Second language anxiety among Latino American immigrants in Australia
International Journal of Bilingual Education and Bilingualism
Research into Second Language Anxiety (SLA) has largely focused on secondlanguage learners rather than immigrants. However, living in an environment where the target language (TL) is the language of everyday communication may constitute a significant source of anxiety that generalises beyond the language classroom (Pappamihiel, 2001; Rose, 2008 , Woodrow, 2006 . This study explored SLA across different social contexts in a sample of 190 adult immigrants from Latin America to Australia who spoke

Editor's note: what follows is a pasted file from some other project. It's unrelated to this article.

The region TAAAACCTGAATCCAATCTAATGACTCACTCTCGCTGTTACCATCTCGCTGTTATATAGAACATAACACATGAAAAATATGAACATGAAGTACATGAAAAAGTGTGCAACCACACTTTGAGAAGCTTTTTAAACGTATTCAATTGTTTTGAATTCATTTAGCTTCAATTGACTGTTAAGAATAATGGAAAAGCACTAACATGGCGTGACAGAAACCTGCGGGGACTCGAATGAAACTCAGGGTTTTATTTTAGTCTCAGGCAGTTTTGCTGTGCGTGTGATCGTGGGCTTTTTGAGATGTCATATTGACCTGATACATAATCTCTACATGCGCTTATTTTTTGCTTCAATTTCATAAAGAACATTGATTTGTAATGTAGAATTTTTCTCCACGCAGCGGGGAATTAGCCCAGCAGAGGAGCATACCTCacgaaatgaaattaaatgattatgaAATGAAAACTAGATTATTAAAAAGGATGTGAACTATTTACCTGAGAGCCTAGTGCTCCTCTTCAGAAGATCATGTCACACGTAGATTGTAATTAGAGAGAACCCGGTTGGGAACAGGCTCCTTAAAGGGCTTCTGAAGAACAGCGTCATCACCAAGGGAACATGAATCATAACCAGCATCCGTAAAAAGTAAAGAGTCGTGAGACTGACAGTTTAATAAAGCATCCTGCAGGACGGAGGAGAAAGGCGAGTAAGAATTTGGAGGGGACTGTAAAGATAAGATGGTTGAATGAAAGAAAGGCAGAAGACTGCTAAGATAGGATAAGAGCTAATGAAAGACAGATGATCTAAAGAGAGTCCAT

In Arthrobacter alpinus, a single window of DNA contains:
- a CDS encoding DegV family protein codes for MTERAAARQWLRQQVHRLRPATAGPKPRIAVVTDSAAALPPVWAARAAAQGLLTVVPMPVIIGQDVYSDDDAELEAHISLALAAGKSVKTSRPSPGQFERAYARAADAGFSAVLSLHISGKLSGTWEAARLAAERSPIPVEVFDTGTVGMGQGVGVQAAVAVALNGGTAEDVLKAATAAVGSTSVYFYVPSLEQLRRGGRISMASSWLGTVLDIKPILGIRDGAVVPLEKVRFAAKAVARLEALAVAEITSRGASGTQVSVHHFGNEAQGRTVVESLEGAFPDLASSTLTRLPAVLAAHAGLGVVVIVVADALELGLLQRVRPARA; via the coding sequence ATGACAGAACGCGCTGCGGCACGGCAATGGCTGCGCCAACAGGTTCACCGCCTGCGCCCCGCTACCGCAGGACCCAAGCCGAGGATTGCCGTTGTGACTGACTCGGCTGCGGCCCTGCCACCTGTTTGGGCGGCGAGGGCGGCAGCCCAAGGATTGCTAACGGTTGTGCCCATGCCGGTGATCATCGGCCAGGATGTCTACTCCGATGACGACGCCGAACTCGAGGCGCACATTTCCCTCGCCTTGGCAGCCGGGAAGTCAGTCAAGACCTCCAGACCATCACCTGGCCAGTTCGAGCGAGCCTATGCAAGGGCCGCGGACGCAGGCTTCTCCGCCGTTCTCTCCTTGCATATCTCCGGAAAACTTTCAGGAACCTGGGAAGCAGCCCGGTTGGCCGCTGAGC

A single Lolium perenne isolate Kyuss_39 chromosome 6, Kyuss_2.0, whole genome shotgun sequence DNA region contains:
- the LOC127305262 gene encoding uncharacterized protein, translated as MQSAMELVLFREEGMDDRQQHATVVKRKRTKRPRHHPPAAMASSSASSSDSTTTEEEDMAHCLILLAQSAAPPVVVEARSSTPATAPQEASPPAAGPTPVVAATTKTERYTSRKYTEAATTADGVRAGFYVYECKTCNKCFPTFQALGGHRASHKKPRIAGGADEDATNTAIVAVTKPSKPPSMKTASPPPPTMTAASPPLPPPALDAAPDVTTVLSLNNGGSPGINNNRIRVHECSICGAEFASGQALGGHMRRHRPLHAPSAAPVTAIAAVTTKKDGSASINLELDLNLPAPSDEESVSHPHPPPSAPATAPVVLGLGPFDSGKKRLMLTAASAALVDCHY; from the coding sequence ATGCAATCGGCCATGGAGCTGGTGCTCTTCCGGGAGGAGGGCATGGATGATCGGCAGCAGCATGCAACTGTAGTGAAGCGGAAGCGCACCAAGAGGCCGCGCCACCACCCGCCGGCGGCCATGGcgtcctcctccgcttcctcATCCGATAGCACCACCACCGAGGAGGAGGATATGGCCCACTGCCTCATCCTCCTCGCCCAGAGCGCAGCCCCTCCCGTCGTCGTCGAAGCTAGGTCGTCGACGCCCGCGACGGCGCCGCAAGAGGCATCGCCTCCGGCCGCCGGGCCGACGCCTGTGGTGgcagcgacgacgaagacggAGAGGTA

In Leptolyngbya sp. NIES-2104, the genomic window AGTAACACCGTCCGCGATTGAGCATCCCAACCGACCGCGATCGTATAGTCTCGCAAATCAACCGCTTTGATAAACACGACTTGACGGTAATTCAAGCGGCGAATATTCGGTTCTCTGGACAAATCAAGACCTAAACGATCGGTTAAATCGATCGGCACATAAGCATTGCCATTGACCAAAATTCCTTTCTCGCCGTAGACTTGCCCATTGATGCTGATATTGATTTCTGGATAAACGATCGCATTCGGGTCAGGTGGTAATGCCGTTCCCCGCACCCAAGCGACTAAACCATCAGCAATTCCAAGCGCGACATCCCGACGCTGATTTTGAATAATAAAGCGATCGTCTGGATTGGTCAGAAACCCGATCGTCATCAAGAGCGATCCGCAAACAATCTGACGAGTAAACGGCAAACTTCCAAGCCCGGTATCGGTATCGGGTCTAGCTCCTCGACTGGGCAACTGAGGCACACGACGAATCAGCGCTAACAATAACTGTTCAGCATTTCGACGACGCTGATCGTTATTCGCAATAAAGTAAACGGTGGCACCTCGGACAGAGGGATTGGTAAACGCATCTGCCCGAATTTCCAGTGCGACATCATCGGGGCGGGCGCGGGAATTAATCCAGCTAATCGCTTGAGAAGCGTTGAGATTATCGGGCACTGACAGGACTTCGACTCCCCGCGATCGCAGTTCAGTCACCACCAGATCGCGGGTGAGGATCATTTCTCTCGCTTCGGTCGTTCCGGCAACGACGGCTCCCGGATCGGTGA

... Australia who spoke Spanish as their first language (L1) and English as their second language (L2). The aims were to (a) investigate the presence and severity of SLA among L2 long-term immigrants, and (b) examine sources of individual differences in SLA. Results indicated that SLA exists among L2 immigrants at moderate, high and very high levels, and that levels of anxiety vary significantly across social contexts. Self-perceived L2 proficiency was found to be the strongest predictor of SLA followed by extroversion and age, with higher scores on all three variables associated with lower SLA. Gender, education level, duration of residency in Australia, and emotional stability did not predict SLA in any of the contexts. These findings suggest that SLA is a significant problem for adult immigrants, permeating most aspects of their everyday lives. Practical implications and recommendations for future research are discussed.